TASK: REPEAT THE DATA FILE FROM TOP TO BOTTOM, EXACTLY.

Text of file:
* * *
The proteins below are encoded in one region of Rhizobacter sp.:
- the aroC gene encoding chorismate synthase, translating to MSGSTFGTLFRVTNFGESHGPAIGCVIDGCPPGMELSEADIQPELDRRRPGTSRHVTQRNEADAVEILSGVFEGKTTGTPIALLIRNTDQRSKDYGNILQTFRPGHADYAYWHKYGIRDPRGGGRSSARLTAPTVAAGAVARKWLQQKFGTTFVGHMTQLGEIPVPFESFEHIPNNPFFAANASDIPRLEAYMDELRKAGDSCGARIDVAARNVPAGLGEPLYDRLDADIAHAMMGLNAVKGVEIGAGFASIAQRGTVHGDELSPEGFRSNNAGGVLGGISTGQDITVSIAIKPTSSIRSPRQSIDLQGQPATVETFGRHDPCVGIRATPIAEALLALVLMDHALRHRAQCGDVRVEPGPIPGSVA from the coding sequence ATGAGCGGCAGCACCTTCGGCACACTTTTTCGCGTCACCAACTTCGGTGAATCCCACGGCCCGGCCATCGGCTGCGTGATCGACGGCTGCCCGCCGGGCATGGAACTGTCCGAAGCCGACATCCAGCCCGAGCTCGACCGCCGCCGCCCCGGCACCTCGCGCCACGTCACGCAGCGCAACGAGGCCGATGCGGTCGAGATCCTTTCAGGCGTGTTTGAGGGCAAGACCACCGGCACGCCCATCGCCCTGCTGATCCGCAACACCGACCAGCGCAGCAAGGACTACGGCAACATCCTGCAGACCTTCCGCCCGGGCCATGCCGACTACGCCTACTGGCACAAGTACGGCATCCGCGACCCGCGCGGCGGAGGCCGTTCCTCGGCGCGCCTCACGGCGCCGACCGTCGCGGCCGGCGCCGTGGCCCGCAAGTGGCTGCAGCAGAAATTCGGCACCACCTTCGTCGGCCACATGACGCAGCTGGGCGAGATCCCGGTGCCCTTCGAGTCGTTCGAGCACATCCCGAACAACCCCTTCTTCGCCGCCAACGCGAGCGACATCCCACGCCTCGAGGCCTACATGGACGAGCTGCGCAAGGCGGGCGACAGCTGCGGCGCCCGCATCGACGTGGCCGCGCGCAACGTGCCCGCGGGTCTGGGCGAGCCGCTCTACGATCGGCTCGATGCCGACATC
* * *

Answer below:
The proteins below are encoded in one region of Rhizobacter sp.:
- the aroC gene encoding chorismate synthase, translating to MSGSTFGTLFRVTNFGESHGPAIGCVIDGCPPGMELSEADIQPELDRRRPGTSRHVTQRNEADAVEILSGVFEGKTTGTPIALLIRNTDQRSKDYGNILQTFRPGHADYAYWHKYGIRDPRGGGRSSARLTAPTVAAGAVARKWLQQKFGTTFVGHMTQLGEIPVPFESFEHIPNNPFFAANASDIPRLEAYMDELRKAGDSCGARIDVAARNVPAGLGEPLYDRLDADIAHAMMGLNAVKGVEIGAGFASIAQRGTVHGDELSPEGFRSNNAGGVLGGISTGQDITVSIAIKPTSSIRSPRQSIDLQGQPATVETFGRHDPCVGIRATPIAEALLALVLMDHALRHRAQCGDVRVEPGPIPGSVA from the coding sequence ATGAGCGGCAGCACCTTCGGCACACTTTTTCGCGTCACCAACTTCGGTGAATCCCACGGCCCGGCCATCGGCTGCGTGATCGACGGCTGCCCGCCGGGCATGGAACTGTCCGAAGCCGACATCCAGCCCGAGCTCGACCGCCGCCGCCCCGGCACCTCGCGCCACGTCACGCAGCGCAACGAGGCCGATGCGGTCGAGATCCTTTCAGGCGTGTTTGAGGGCAAGACCACCGGCACGCCCATCGCCCTGCTGATCCGCAACACCGACCAGCGCAGCAAGGACTACGGCAACATCCTGCAGACCTTCCGCCCGGGCCATGCCGACTACGCCTACTGGCACAAGTACGGCATCCGCGACCCGCGCGGCGGAGGCCGTTCCTCGGCGCGCCTCACGGCGCCGACCGTCGCGGCCGGCGCCGTGGCCCGCAAGTGGCTGCAGCAGAAATTCGGCACCACCTTCGTCGGCCACATGACGCAGCTGGGCGAGATCCCGGTGCCCTTCGAGTCGTTCGAGCACATCCCGAACAACCCCTTCTTCGCCGCCAACGCGAGCGACATCCCACGCCTCGAGGCCTACATGGACGAGCTGCGCAAGGCGGGCGACAGCTGCGGCGCCCGCATCGACGTGGCCGCGCGCAACGTGCCCGCGGGTCTGGGCGAGCCGCTCTACGATCGGCTCGATGCCGACATC